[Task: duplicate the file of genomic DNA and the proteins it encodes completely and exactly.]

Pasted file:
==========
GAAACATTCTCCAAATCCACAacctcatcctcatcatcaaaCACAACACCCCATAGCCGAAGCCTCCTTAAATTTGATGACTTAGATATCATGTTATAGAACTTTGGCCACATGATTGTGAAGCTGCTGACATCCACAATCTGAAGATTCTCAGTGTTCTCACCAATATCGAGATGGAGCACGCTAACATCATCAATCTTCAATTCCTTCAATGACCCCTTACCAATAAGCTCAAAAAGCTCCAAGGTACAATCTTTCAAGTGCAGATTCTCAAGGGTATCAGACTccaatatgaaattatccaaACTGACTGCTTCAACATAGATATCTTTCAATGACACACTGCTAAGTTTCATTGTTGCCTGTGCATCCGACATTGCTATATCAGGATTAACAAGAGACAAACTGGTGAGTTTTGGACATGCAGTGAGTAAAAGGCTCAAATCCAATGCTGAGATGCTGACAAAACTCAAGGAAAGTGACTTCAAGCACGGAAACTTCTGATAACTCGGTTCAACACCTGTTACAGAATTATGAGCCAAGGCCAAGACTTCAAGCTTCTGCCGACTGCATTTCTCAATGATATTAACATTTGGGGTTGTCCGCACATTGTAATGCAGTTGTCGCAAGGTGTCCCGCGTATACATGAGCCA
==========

GAAACATTCTCCAAATCCACAacctcatcctcatcatcaaaCACAACACCCCATAGCCGAAGCCTCCTTAAATTTGATGACTTAGATATCATGTTATAGAACTTTGGCCACATGATTGTGAAGCTGCTGACATCCACAATCTGAAGATTCTCAGTGTTCTCACCAATATCGAGATGGAGCACGCTAACATCATCAATCTTCAATTCCTTCAATGACCCCTTACCAATAAGCTCAAAAAGCTCCAAGGTACAATCTTTCAAGTGCAGATTCTCAAGGGTATCAGACTccaatatgaaattatccaaACTGACTGCTTCAACATAGATATCTTTCAATGACACACTGCTAAGTTTCATTGTTGCCTGTGCATCCGACATTGCTATATCAGGATTAACAAGAGACAAACTGGTGAGTTTTGGACATGCAGTGAGTAAAAGGCTCAAATCCAATGCTGAGATGCTGACAAAACTCAAGGAAAGTGACTTCAAGCACGGAAACTTCTGATAACTCGGTTCAACACCTGTTACAGAATTATGAGCCAAGGCCAAGACTTCAAGCTTCTGCCGACTGCATTTCTCAATGATATTAACATTTGGGGTTGTCCGCACATTGTAATGCAGTTGTCGCAAGGTGTCCCGCGTATACATGAGCCA